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Understanding Theft by False Pretenses in Rhode Island

Posted by Ken Barrett | May 25, 2018 | 0 Comments

Rhode Island has a particularly confusing statute governing theft by false pretenses. It states:

Every person who shall obtain from another designedly, by any false pretense or pretenses, any money, goods, wares, or other property, with intent to cheat or defraud, and every person who shall personate another or who shall falsely represent himself or herself to be the agent or servant of another and shall receive any money or other property intended to be delivered to the person so personated, or to the alleged principal or master of that agent or servant, shall be deemed guilty of larceny. RI Gen L § 11-41-4 (2017).

But what does this mean? This statute describes three different ways one might commit the crime of theft by false pretenses. Below are three examples to illustrate this conduct.

Obtaining Property by False Pretenses

It is illegal to obtain money or property by falsely representing the facts surrounding the transaction. Imagine, for example, you go to the local big box store and purchases a large screen television using a check. Imagine the checkbook belongs to you and your name and address are properly on the check. However, imagine this checking account is closed. There is nothing on the check that would indicate the account has been closed. Paying for an item using a closed account constitutes using false pretenses (that the check is good) to get a television, intending to defraud the store by making them believe the check has value.

Falsely Representing Oneself

It is also illegal to obtain money or property by falsely representing who you are. Imagine, for example, instead of writing a check on a closed account, you use a check from another person's account. When you write a check, you are representing both that you have money in the account to pay for the item, and that you are authorized to write the check. Using someone else's account, without their permission, is fraudulent, as you are representing you are the person who owns the checking account or otherwise have signing privileges. It is this representation that results in the store allowing you to walk out with the merchandise.

Falsely Representing One's Authority

It is also illegal to represent you have authority you do not have in order to obtain property. Imagine you are standing on someone's doorstep, knocking on the front door, with the intent to sell magazine subscriptions to whoever answers the door. Imagine further that no one answers, and just as you turn to leave, a delivery truck pulls up, and a delivery driver gets out with a package.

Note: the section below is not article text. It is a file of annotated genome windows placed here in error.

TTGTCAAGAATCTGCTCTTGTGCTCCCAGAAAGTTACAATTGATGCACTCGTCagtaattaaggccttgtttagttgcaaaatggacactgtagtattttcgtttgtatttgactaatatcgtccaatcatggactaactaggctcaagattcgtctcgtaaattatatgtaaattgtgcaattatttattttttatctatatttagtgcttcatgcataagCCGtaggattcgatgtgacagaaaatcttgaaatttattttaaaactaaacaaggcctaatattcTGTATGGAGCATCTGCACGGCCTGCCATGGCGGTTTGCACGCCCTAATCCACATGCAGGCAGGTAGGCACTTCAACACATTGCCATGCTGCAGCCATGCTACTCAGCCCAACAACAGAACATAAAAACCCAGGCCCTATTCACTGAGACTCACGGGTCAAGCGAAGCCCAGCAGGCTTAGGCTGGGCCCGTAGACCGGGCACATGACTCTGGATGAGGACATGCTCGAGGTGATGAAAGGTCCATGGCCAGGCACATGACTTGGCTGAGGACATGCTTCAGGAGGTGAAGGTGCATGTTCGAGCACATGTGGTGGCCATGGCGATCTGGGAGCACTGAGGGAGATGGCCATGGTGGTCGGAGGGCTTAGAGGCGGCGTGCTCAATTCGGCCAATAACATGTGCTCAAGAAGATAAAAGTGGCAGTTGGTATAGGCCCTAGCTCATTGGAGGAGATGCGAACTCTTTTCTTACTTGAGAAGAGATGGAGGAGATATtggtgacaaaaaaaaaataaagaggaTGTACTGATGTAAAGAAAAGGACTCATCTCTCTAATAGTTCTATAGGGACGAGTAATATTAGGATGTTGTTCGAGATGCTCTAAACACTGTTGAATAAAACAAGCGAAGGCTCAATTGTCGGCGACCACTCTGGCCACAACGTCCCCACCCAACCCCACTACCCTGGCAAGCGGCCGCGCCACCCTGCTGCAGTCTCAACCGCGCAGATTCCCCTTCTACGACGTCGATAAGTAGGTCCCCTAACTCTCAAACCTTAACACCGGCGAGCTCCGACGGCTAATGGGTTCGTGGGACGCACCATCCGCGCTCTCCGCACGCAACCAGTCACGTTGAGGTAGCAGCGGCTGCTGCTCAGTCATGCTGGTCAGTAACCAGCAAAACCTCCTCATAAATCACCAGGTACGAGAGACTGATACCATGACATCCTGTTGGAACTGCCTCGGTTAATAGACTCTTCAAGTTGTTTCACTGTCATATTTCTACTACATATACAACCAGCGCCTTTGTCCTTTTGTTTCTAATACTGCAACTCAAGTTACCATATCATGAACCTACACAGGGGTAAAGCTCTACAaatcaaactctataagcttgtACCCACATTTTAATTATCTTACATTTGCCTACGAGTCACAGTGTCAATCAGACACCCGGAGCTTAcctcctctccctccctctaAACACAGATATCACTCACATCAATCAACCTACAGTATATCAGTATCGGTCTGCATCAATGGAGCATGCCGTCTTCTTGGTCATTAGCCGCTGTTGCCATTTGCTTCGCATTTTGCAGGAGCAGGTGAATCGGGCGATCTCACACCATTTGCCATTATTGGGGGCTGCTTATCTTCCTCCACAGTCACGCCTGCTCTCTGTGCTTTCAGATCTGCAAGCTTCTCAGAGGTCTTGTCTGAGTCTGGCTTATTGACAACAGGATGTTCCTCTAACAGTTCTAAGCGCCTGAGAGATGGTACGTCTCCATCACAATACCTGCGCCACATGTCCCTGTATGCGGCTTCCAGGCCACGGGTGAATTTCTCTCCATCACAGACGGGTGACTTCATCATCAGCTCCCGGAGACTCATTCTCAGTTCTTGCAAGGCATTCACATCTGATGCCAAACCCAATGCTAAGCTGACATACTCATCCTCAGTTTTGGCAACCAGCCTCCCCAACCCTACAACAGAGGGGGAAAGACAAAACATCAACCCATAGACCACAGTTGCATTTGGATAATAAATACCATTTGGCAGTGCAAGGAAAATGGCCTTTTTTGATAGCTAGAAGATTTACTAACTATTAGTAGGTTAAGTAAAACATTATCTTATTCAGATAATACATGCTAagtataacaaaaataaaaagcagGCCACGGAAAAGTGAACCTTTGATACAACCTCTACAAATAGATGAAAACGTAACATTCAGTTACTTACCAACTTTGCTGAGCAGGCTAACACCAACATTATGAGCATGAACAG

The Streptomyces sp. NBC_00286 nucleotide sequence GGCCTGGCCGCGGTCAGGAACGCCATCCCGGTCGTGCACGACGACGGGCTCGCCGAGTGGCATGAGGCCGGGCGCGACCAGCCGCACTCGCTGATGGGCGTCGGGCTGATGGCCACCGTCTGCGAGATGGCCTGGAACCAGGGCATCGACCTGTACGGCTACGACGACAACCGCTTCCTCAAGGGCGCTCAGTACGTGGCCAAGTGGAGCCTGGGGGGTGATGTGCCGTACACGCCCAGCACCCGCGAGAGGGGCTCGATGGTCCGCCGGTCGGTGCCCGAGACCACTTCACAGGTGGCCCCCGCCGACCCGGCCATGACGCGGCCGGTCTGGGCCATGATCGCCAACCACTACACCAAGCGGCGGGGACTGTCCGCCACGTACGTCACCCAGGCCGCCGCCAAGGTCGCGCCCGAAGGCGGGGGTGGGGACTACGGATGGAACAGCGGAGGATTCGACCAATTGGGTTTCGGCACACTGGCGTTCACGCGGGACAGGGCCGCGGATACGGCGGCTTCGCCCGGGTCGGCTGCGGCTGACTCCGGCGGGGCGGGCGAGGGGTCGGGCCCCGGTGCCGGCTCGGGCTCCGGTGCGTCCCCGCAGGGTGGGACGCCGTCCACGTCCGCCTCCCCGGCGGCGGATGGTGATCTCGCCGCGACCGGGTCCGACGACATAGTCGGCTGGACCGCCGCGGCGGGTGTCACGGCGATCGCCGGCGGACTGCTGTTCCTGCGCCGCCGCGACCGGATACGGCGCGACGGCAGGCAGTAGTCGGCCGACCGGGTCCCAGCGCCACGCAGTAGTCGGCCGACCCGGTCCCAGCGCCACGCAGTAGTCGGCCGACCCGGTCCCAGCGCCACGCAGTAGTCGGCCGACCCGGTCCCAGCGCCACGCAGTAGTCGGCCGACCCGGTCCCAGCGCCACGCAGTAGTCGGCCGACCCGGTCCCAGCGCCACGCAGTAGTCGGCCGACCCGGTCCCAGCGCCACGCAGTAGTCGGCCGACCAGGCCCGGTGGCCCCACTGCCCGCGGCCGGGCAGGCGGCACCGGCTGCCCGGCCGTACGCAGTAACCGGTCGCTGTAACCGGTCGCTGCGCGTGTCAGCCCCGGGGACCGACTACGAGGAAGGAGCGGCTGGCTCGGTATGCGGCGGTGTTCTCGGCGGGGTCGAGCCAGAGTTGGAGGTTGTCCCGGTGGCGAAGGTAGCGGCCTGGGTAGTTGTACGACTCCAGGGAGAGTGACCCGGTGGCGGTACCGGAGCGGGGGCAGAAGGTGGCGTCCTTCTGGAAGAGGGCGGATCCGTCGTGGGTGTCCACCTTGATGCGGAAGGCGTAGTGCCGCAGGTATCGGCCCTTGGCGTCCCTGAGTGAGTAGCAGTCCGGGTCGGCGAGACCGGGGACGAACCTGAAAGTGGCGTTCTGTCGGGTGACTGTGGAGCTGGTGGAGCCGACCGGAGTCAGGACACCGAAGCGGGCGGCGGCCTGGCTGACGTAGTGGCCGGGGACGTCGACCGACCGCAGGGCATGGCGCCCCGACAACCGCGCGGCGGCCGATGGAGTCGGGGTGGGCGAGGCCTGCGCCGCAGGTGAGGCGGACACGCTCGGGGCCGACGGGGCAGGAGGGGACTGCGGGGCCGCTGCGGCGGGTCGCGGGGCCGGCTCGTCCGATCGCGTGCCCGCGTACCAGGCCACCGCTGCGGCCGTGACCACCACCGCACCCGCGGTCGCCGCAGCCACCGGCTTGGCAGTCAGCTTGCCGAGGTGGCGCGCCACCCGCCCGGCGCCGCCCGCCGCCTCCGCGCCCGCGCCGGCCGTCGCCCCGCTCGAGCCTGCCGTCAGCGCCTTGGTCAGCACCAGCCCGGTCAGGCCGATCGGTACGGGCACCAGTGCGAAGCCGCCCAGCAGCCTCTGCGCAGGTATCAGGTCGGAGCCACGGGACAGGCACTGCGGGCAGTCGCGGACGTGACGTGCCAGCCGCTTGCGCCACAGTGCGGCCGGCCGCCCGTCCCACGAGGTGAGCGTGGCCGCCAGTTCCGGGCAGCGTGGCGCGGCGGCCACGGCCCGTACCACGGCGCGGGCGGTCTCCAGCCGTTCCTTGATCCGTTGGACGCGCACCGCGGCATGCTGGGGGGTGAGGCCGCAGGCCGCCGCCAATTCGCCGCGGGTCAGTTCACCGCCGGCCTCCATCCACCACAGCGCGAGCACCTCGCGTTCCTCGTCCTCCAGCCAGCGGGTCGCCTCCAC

As they walk to the front door, they ask, “Are you the person that lives here? I have a package for Jane Smith at this address.” You should respond, “No, I have no connection with this house.” However, if you respond instead, “I am Jane Smith's daughter, I can take the package,” you have just represented yourself as an agent for Jane Smith in order to obtain the package. This false information is what leads the delivery driver to hand you the package. This fraudulent representation is also a crime.

Are You Charged with a Theft Crime?

If you are charged with a crime, you need a criminal defense attorney who can assist you every step of the way. If you made a mistake that led to criminal charges, don't compound that mistake by representing yourself in court. Contact the Law Offices of Kensley R. Barrett, ESQ. We offer compassionate and competent legal representation in criminal defense cases. Call us today at (401) 380-6724.

About the Author

Ken Barrett

Attorney Kensley Barrett is a skilled criminal defense lawyer with a proven track record in handling a wide range of cases in Rhode Island. Known for his strong background in trial advocacy and negotiation, Barrett is dedicated to providing personalized and effective representation for his clients. Recognized as a "Rising Star" by Super Lawyers and with a 10.0 "Superb" rating on Avvo, he consistently achieves successful outcomes, including acquittals, dismissals, and reduced charges.


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Kensley Barrett

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